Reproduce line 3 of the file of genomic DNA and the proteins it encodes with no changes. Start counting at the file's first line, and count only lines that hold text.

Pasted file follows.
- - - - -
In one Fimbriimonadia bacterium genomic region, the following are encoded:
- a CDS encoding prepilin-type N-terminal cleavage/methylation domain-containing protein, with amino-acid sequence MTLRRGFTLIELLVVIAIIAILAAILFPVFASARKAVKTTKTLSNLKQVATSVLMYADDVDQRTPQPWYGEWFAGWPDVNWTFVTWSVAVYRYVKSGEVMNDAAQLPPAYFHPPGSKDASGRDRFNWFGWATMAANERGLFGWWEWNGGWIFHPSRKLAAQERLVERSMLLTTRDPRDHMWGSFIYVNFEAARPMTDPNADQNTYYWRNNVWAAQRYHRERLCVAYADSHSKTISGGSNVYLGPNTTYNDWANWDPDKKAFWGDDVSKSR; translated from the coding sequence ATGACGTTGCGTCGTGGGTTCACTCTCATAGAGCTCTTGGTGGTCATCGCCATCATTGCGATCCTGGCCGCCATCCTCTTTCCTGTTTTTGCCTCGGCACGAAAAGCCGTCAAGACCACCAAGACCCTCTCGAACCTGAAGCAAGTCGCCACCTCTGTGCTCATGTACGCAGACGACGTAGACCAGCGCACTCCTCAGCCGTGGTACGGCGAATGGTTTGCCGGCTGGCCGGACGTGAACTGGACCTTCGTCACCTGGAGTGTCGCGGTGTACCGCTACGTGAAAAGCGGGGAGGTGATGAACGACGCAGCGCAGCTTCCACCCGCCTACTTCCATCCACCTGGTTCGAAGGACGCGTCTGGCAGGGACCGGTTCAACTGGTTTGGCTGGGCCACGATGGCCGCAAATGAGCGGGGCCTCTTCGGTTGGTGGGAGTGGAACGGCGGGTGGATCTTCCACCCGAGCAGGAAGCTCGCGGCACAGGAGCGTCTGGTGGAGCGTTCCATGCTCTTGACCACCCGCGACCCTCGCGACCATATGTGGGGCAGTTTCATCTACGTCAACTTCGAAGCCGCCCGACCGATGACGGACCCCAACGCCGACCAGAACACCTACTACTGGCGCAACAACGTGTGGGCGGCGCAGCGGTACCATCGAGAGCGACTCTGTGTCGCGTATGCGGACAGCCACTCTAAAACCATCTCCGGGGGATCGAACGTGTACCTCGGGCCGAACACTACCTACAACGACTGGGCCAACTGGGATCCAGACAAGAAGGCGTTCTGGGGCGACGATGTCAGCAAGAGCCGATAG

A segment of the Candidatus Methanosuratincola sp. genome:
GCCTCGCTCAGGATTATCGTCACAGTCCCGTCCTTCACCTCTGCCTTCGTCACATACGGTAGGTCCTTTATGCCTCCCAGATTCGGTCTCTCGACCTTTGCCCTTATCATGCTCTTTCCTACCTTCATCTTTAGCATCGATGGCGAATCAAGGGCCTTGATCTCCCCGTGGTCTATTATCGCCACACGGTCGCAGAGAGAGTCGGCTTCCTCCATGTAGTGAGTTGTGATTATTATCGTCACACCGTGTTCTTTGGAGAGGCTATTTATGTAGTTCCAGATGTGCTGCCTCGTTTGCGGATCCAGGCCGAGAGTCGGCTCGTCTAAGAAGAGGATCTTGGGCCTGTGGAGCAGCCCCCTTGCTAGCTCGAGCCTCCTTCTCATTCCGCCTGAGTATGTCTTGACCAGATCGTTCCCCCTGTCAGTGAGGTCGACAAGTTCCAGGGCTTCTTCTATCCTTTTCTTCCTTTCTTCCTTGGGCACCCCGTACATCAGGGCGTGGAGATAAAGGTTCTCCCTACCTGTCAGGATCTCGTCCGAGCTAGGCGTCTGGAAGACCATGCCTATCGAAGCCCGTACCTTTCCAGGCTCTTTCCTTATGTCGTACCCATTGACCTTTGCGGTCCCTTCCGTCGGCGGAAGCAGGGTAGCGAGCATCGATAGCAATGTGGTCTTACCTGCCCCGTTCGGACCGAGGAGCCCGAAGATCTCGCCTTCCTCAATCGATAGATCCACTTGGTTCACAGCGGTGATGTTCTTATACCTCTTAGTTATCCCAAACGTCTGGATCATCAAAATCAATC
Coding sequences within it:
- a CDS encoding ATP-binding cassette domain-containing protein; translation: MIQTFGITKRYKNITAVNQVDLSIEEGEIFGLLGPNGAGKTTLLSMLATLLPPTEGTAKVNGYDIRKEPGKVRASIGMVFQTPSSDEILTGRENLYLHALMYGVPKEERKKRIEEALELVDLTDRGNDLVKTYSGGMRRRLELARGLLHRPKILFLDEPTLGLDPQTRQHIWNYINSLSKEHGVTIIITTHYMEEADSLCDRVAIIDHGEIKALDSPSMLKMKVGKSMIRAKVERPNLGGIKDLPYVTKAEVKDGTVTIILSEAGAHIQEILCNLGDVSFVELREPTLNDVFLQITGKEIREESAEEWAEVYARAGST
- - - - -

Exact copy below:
A segment of the Candidatus Methanosuratincola sp. genome: